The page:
On different occasions, Chinese top leader Xi Jinping has asked Party officials to be on the “highest alert to ‘black swan’ incidents and take steps to prevent ‘gray rhino'” events. He has emphasised the importance to fight well with preemptive warfare so as to prevent and withstand risks, and at the same time fight well the war of strategic initiatives to convert danger into safety and turn crises into opportunities.
A black swan incident is one that occurs even though it had been thought impossible and which could have extreme consequences. A gray rhino event is a highly probable, high-impact yet neglected threat. The president wanted to “prevent and defuse major risks” in order to maintain the country’s economic health and social stability.
Xi’s perceptive early warning about black swans became a reality when the novel coronavirus epidemic broke out in December.
Since the Lunar New Year fell on Jan 23, State media asked all Chinese families to cancel gatherings and the government imposed strict quarantine measures on Wuhan. On Jan 30, the World Health Organization declared the novel coronavirus a public emergency of international concern.
While there is still much to learn about the novel coronavirus, compared with the 2002-03 severe acute respiratory syndrome (SARS) epidemic, which was transmitted from civet cats to humans, its transmission rate is much faster. But while the mortality rate for SARS was about 10 percent, preliminary estimates for the novel coronavirus, based on Chinese data, appear to be 1 to 2 percent.
This means the novel coronavirus’s mortality rate is higher than seasonal influenza but much lower than SARS, because by the time the SARS outbreak was officially declared to be over, in 2004, there were 8,098 reported cases of infection and 774 deaths.
Thanks to valuable lessons it learned from handling the SARS epidemic, China informed the WHO of the novel coronavirus on Dec 31, a few weeks after it was first detected. By contrast, China informed the WHO about SARS four months after it was first detected.
In fact, China shared with the WHO the genetic sequence of the new coronavirus soon after the start of the outbreak, which facilitated global efforts to understand and contain the virus. This, in turn, will accelerate the development of a vaccine.
There is another important difference between the SARS epidemic and the current one which most analysts seem to have missed. China was a very different country during the SARS epidemic in 2002. Its per capita GDP then was only $1,148, whereas in 2019, it was $10,263. Medical facilities, scientific knowledge, research and development capabilities, and the quality of medical care in China have improved significantly since 2002. China is significantly better prepared to contain the epidemic now than it was in 2002-03 to tackle SARS.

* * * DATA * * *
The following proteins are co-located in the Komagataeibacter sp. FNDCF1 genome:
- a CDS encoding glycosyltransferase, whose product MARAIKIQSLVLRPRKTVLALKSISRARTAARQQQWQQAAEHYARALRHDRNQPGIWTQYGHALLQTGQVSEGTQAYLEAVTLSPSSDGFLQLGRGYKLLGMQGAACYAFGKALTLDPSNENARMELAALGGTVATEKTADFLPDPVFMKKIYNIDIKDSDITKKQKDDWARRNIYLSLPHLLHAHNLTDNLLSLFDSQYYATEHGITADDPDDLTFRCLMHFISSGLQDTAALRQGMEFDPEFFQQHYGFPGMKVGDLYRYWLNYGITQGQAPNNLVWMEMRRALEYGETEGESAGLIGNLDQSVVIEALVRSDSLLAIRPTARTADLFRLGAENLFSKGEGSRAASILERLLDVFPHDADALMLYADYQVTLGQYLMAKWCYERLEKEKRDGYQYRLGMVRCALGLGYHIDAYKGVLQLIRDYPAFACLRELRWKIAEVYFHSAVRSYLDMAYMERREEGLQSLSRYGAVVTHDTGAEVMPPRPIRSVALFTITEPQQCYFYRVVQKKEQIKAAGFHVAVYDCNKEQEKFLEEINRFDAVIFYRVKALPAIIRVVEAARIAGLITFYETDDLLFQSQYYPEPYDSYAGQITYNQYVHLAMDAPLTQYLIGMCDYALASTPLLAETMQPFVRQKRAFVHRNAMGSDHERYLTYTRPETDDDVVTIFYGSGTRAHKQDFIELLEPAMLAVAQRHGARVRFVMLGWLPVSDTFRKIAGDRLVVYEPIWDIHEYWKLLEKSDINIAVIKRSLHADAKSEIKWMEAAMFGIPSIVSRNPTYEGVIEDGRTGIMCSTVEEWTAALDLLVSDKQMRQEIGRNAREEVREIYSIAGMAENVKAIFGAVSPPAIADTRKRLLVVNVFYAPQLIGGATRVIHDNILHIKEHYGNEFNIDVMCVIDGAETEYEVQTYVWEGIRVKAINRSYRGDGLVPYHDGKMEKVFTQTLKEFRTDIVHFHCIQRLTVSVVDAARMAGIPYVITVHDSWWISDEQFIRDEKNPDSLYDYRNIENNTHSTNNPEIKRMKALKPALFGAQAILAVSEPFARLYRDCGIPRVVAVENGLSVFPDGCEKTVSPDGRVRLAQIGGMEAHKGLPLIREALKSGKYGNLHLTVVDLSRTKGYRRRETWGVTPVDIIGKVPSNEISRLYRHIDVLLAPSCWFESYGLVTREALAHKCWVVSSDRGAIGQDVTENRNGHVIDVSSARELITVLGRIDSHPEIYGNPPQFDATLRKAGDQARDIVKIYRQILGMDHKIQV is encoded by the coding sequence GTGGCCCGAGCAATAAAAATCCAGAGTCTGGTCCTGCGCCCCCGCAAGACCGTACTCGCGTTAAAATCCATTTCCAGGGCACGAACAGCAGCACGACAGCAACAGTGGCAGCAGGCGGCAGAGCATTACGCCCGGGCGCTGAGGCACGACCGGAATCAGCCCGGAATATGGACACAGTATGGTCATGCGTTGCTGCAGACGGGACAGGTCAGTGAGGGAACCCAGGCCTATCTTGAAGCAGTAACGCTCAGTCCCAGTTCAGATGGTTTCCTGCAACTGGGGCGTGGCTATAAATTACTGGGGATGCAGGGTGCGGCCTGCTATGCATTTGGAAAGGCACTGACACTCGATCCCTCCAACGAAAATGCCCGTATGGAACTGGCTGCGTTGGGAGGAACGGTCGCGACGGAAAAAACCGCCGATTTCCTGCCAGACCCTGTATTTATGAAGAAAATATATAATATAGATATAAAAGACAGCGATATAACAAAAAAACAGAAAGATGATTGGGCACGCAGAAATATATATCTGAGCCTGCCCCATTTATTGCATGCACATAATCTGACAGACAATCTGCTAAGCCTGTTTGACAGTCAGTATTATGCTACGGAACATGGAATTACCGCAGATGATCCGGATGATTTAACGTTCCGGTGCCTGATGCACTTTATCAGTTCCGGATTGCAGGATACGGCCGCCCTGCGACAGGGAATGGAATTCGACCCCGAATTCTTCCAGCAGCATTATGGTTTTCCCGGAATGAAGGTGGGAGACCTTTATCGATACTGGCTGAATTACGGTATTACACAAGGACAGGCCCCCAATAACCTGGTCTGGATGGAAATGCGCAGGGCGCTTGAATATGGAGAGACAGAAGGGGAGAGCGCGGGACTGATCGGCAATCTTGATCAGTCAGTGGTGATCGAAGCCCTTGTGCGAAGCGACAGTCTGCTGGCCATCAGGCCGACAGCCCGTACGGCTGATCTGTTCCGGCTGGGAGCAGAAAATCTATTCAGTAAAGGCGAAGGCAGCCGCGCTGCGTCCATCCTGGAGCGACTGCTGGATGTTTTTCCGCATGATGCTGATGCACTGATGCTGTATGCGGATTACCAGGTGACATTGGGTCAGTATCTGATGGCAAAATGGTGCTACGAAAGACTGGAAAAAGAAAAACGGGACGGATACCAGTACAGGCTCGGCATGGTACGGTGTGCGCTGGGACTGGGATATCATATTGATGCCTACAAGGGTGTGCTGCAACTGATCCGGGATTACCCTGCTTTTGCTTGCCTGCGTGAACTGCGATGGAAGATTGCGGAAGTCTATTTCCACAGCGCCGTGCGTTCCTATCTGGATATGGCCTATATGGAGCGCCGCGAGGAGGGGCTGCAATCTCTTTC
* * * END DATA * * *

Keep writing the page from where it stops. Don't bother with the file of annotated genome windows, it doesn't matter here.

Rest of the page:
The unprecedented quarantine measures, suspension of public transport in many places, closure of entertainment venues and banning of public gatherings appear to have limited the spread of the virus.
Now, China is gradually easing restrictions in lower-risk areas, and many factories are reopening.
The policies China has used have several advantages. It has built new hospitals in an incredibly short time, increased the number of beds in existing hospitals and greatly improved medical facilities. It has also trained a large number of healthcare workers to treat those infected with the novel coronavirus, and developed commercial test kits for the virus, and distributed them in the most vulnerable areas. And it has made people aware of the hygiene requirements to protect themselves against the novel coronavirus.
China’s strict measures to contain the epidemic has given the world more time to make necessary preparations for dealing with novel coronavirus cases. Actually, China’s measures to contain the spread of the virus have been quite effective. For instance, they have helped Japan handle passengers and crew on the cruise ship Diamond Princess.
Based on SARS and current experiences, some aspects of China’s policies needed improvement. And the Chinese authorities have already taken a big step in that direction by banning the illegal trade and consumption of wildlife.
Live animal markets can be found in most Chinese cities. After the SARS outbreak, these shops were closed. This time, the Chinese authorities have banned the consumption of animals under the Wild Animals Protection Law and other laws and all terrestrial wildlife, including those artificially bred and farmed, across the country.
More important, Xi said on Feb 3 that “it is necessary to strengthen market supervision, resolutely ban and severely crack down on illegal wildlife markets and trade, and control major public health risks” at source. Which means the Chinese government believes in the old Chinese proverb, fáng hùan yú wèi rán (prevention is better than cure).
Asit K. Biswas is a distinguished visiting professor at the University of Glasgow and chairman, Water Management International Pte Ltd., Singapore. And Cecilia Tortajada is a senior research fellow at the Lee Kuan Yew School of Public Policy, National University of Singapore. The views don’t necessarily represent those of China Daily.
This article was published by CHINA DAILY, March 4, 2020.
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